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Thailand Flooding Threatens World Heritage Site

Flooded Wat Chai Chaiwattanaram temple in Ayutthaya province, central Thailand, October 4, 2011.
Flooded Wat Chai Chaiwattanaram temple in Ayutthaya province, central Thailand, October 4, 2011.
Daniel Schearf

Floods in Thailand have killed more than 200 people, destroyed farmland, and forced thousands to evacuate low-lying areas near rivers. Surging waters are now threatening a United Nations World Heritage site in the ancient city of Ayutthaya, which officials worry could suffer permanent damage.

Seventy-year-old Chaba is sitting in a blue metal canoe she borrowed and paddling to get home.

She has to duck as the canoe goes under the roof of her two-storey wooden house. The first floor is submerged under three meters of muddy flood water.

Chaba and her 20 relatives now live together on what was the second floor.

For food and water three times a day they have to make their way out of the neighborhood to a nearby relief tent.

They borrow a boat, catch a ride to a makeshift walkway, or wade through the water.

Some families in Chaba’s neighborhood float household appliances to dry ground using chunks of Styrofoam or crude rafts.

She says she has a big family so life is very difficult. She has no boat and had to swim to get here. She says they are almost out of food and there is no drinking water.

Chaba’s is one of hundreds of homes and businesses in Ayutthaya that were submerged after heavy rains burst river banks.

The centuries-old Chaiwattanaram temple lies along the west bank of the Chao Phraya River.

The river flooded and now the temple’s brick spires point out from what appears somewhat like an ancient swimming pool.

Chaiyannand Busayarat is director of the Ayutthaya Historical Park. Looking at the temple from a nearby busy bridge, he says they tried to pump out the water but there was nowhere for it to go.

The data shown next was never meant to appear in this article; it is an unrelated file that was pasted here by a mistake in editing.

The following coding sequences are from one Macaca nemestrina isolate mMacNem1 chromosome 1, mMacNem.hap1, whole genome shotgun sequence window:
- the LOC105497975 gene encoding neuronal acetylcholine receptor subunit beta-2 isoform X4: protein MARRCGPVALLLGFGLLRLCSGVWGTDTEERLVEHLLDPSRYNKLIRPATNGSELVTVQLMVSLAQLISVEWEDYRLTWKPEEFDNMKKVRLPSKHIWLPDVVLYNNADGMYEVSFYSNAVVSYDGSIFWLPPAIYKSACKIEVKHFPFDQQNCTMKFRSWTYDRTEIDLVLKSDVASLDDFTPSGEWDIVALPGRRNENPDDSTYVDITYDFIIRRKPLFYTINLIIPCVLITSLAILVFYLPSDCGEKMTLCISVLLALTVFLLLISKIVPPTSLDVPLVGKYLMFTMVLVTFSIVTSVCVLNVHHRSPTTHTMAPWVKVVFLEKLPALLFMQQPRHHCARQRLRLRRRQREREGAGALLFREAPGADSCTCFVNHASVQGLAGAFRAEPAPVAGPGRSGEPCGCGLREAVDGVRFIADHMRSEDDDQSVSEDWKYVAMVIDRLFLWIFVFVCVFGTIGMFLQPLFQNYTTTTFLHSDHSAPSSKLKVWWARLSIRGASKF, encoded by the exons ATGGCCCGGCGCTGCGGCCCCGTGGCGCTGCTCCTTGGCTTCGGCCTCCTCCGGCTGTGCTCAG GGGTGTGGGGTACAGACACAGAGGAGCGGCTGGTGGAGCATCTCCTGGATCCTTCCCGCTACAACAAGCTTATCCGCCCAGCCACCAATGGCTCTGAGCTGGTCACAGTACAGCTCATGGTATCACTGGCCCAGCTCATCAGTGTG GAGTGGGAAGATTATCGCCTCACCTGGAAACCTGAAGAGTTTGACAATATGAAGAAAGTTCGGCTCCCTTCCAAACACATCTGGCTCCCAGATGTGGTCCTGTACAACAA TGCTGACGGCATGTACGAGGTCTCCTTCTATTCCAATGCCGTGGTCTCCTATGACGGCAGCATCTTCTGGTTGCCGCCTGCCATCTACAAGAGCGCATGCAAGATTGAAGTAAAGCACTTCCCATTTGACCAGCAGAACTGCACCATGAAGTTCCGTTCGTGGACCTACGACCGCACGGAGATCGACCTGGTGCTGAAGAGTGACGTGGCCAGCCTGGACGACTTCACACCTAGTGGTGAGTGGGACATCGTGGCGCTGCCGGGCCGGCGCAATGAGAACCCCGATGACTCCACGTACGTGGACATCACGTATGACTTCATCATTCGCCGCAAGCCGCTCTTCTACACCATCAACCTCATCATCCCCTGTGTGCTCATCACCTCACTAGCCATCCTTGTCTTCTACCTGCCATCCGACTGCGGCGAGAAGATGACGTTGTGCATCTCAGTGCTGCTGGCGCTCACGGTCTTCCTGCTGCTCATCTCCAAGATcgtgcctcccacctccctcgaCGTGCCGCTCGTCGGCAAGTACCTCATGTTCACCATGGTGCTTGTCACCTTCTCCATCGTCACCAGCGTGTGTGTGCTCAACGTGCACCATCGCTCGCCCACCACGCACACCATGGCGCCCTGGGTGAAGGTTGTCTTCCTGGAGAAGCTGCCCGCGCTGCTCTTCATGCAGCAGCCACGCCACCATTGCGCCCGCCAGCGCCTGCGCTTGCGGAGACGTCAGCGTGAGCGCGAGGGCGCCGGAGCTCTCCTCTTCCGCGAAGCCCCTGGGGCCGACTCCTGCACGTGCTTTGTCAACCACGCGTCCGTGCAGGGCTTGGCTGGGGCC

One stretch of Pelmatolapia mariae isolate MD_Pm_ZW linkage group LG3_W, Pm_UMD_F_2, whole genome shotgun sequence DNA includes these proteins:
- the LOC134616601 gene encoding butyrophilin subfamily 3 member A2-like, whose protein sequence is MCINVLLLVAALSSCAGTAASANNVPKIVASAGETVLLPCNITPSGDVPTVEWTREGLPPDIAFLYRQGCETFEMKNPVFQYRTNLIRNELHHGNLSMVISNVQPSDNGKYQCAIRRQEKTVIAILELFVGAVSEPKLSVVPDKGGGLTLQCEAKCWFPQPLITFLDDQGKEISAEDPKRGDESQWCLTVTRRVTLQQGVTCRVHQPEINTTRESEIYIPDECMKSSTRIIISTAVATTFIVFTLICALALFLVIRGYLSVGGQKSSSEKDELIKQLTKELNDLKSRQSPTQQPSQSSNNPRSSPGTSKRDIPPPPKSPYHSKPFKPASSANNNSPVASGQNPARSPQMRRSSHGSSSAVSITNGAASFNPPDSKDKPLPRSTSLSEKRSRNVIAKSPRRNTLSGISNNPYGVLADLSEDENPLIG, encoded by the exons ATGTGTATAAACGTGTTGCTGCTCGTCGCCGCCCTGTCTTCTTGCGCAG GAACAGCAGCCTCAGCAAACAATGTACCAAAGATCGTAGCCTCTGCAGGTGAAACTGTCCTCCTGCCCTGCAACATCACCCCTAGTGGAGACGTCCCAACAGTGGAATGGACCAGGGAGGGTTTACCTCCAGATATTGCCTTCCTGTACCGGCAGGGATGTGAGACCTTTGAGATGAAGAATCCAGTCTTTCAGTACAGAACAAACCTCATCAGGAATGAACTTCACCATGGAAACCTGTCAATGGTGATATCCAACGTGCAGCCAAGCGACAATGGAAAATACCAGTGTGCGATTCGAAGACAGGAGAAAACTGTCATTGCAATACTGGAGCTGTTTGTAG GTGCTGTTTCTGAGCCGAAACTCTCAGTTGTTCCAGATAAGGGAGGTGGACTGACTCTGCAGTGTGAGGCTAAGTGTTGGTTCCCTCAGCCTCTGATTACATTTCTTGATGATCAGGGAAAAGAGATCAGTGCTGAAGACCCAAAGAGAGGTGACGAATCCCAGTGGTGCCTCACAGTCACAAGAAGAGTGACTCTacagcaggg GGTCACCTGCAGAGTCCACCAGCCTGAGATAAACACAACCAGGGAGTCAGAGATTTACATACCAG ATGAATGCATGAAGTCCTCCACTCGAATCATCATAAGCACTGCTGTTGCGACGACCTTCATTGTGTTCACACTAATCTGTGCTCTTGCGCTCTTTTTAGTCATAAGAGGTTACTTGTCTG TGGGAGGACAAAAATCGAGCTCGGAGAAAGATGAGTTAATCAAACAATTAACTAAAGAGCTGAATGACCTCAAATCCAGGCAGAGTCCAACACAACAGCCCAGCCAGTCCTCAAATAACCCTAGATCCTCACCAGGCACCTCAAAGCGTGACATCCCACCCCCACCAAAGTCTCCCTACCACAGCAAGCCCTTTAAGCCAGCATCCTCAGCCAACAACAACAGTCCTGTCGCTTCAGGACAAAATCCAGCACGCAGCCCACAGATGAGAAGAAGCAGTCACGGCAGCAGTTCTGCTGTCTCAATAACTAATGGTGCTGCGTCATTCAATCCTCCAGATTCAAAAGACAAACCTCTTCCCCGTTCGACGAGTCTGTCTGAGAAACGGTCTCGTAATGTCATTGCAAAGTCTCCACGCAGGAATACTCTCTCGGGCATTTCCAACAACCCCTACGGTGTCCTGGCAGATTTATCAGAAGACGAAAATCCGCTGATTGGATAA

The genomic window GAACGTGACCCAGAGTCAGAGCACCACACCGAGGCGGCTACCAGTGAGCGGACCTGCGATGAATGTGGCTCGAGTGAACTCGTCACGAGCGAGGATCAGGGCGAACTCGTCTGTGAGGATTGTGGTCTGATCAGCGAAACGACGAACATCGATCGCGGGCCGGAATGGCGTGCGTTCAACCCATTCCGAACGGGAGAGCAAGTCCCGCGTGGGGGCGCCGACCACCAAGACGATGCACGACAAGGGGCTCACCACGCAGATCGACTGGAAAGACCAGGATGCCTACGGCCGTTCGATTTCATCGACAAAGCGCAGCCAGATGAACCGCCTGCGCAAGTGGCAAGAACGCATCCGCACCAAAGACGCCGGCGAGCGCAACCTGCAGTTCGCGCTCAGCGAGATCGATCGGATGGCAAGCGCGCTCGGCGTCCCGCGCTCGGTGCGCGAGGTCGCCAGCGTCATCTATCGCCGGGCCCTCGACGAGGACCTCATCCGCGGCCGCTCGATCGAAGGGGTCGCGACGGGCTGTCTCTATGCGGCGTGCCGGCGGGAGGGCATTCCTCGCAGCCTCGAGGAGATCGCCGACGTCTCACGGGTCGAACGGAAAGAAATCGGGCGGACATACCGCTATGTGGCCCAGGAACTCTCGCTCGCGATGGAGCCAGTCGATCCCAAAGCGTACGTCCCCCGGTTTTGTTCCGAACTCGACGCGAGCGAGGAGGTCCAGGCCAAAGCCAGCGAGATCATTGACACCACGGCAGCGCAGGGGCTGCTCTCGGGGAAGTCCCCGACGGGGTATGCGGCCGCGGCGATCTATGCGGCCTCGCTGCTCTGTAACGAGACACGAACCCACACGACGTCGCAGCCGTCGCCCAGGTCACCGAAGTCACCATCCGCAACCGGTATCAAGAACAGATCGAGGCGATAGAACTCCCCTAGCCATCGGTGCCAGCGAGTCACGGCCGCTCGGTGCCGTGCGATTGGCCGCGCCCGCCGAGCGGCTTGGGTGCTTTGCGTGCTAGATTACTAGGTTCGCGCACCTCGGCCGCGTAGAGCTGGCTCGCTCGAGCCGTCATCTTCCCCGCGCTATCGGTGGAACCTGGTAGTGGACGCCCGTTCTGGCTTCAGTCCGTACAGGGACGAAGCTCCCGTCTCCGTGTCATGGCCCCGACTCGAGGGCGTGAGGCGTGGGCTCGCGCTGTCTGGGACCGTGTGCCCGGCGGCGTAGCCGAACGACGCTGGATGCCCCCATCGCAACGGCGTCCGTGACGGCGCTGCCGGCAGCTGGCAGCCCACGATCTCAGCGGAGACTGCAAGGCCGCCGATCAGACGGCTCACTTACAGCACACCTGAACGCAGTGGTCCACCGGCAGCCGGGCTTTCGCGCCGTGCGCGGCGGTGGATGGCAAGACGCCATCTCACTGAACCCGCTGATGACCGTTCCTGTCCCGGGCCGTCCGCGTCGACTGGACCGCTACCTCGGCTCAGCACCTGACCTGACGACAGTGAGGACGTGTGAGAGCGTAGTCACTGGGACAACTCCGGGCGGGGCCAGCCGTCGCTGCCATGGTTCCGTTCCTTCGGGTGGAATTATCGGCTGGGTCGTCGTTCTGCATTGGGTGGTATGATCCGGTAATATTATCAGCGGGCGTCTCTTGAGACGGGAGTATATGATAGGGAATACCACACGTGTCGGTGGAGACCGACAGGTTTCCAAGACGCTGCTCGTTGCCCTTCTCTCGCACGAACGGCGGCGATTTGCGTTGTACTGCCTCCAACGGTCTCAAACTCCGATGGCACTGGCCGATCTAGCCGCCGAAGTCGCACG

He says they have stopped doing anything. After the situation is normal they will see how much damage there is and find some long-term measures to prevent this in the future.

The United Nations cultural agency, UNESCO, says if the flooding gets worse the historic city’s World Heritage Sites on the other side of the river are at risk.

The U.N. agency has offered Thailand emergency assistance if requested.

A Royal Thai Navy patrol boat runs its engine in Bangkok’s Lad Poe Pier canal.

The grey metal boat is tied to a dock just inside the canal, which has been opened to divert water from the Chao Phraya River to the sea.

The navy has ordered large ships in the canal to run their motors most of the day to help push the waters out to sea.

Vice Admiral Taweewut Pongpipat says they are draining an extra five million cubic meters of water a day from the river.

“If more rain [there] may be the problem, " said Admiral Pongpipat. "Because, if more rain the water will come up. We pray. We pray no more rain.”

But Thai weather forecasters say more rains are expected in the coming days and the situation is likely to only get worse.

 

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